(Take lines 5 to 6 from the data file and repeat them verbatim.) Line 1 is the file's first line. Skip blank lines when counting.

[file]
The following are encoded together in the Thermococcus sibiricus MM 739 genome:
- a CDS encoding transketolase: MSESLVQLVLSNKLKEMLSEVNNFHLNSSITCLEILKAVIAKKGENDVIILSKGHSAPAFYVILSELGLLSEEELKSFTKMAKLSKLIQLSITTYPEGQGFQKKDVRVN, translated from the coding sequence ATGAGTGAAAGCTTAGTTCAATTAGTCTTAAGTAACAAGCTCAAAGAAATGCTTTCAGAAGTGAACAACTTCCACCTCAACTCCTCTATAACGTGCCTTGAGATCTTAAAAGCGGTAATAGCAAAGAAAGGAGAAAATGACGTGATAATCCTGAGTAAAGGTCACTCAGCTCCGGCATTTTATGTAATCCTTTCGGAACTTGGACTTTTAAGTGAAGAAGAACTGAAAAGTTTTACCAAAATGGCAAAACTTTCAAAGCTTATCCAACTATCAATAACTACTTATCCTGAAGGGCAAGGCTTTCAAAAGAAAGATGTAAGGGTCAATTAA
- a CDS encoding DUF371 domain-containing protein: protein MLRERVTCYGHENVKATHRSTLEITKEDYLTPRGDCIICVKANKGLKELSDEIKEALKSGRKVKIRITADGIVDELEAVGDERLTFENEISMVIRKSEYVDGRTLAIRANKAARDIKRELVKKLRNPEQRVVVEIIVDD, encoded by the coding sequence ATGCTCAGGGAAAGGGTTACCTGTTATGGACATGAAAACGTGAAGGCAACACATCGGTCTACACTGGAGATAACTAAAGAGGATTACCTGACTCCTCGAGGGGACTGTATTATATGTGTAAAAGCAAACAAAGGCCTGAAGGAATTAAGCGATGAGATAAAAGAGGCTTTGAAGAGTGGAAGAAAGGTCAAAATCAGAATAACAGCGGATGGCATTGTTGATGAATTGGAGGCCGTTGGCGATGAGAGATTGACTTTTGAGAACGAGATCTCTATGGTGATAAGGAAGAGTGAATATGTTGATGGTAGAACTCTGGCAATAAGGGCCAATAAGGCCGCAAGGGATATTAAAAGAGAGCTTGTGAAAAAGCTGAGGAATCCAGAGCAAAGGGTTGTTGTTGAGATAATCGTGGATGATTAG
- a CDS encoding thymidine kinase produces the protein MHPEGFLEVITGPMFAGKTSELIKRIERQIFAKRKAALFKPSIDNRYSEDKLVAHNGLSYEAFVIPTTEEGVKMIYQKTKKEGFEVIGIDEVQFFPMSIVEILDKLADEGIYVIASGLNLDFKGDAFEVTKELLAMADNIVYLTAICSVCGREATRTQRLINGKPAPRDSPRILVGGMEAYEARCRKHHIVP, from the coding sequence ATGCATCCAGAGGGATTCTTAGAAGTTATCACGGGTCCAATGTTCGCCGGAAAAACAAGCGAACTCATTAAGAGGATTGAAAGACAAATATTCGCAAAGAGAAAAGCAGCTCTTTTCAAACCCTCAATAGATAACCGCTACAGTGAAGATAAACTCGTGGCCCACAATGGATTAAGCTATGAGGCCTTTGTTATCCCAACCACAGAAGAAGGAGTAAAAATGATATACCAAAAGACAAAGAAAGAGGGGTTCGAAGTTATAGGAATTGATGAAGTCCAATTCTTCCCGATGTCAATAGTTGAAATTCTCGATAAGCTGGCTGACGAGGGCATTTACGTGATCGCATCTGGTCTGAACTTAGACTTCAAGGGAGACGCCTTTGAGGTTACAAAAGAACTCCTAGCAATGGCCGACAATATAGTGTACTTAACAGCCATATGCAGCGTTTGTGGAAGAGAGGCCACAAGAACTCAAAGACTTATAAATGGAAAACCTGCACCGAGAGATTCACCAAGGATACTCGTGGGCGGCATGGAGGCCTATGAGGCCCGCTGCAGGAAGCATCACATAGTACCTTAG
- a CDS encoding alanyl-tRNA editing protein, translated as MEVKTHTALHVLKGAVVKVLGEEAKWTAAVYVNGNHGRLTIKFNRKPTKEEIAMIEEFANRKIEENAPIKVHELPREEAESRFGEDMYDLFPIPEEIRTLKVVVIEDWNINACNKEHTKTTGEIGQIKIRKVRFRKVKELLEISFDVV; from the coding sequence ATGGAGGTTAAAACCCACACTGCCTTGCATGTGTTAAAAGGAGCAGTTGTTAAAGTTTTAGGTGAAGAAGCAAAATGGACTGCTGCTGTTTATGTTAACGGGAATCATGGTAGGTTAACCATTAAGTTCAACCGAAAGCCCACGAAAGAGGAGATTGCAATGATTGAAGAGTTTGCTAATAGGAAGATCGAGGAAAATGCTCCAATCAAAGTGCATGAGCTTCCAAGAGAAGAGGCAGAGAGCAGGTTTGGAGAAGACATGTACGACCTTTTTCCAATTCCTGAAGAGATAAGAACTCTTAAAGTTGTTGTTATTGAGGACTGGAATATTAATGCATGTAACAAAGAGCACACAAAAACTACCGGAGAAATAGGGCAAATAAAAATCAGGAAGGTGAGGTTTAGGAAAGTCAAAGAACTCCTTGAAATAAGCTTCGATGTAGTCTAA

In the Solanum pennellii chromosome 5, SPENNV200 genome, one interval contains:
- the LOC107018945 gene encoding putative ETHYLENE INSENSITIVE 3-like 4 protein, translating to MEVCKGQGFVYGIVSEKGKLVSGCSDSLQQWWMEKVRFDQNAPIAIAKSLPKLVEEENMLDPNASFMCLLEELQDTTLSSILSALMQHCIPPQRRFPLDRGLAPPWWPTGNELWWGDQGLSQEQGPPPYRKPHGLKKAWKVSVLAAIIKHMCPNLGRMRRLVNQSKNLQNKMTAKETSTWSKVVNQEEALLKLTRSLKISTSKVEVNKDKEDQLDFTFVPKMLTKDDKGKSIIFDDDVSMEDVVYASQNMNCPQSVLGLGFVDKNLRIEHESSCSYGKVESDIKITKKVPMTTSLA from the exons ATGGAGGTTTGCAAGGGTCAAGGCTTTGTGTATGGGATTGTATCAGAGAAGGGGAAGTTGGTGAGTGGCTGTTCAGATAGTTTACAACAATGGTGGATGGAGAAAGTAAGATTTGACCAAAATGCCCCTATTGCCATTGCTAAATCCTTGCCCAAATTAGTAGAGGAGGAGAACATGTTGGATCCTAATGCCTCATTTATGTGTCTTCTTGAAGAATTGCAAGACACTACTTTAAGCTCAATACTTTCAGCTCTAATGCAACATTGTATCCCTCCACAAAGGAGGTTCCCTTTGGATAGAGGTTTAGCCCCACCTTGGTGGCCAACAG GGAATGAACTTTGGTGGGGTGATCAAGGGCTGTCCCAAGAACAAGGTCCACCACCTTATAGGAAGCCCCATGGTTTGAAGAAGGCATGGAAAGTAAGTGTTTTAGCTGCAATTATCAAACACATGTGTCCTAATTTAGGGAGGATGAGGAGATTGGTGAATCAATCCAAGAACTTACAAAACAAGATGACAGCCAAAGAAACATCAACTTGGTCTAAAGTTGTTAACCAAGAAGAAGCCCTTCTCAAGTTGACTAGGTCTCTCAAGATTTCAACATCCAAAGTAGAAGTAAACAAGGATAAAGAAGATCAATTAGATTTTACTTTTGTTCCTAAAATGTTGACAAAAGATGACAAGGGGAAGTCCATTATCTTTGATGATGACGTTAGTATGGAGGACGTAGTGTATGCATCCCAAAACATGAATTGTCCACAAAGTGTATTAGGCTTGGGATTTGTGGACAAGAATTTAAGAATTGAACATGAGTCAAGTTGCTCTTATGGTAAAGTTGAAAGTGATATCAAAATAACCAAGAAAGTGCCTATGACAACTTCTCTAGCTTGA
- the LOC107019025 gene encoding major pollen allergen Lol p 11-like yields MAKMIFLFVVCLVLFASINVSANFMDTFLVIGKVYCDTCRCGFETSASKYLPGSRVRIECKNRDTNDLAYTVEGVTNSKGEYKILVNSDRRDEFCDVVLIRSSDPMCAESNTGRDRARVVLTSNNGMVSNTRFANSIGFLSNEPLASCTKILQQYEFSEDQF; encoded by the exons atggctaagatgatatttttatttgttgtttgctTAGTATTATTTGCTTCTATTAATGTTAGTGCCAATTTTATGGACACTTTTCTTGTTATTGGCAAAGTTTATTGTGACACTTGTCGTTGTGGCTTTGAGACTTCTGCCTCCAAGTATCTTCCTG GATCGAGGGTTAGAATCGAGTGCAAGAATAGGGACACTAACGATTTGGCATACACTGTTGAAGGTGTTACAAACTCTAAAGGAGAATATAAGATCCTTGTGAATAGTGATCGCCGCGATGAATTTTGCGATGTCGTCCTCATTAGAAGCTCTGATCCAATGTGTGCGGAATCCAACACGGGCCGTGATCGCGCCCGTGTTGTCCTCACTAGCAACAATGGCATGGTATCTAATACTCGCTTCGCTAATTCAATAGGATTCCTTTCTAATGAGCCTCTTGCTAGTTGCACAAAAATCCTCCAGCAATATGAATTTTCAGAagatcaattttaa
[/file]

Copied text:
- a CDS encoding alanyl-tRNA editing protein, translated as MEVKTHTALHVLKGAVVKVLGEEAKWTAAVYVNGNHGRLTIKFNRKPTKEEIAMIEEFANRKIEENAPIKVHELPREEAESRFGEDMYDLFPIPEEIRTLKVVVIEDWNINACNKEHTKTTGEIGQIKIRKVRFRKVKELLEISFDVV; from the coding sequence ATGGAGGTTAAAACCCACACTGCCTTGCATGTGTTAAAAGGAGCAGTTGTTAAAGTTTTAGGTGAAGAAGCAAAATGGACTGCTGCTGTTTATGTTAACGGGAATCATGGTAGGTTAACCATTAAGTTCAACCGAAAGCCCACGAAAGAGGAGATTGCAATGATTGAAGAGTTTGCTAATAGGAAGATCGAGGAAAATGCTCCAATCAAAGTGCATGAGCTTCCAAGAGAAGAGGCAGAGAGCAGGTTTGGAGAAGACATGTACGACCTTTTTCCAATTCCTGAAGAGATAAGAACTCTTAAAGTTGTTGTTATTGAGGACTGGAATATTAATGCATGTAACAAAGAGCACACAAAAACTACCGGAGAAATAGGGCAAATAAAAATCAGGAAGGTGAGGTTTAGGAAAGTCAAAGAACTCCTTGAAATAAGCTTCGATGTAGTCTAA

In the Solanum pennellii chromosome 5, SPENNV200 genome, one interval contains: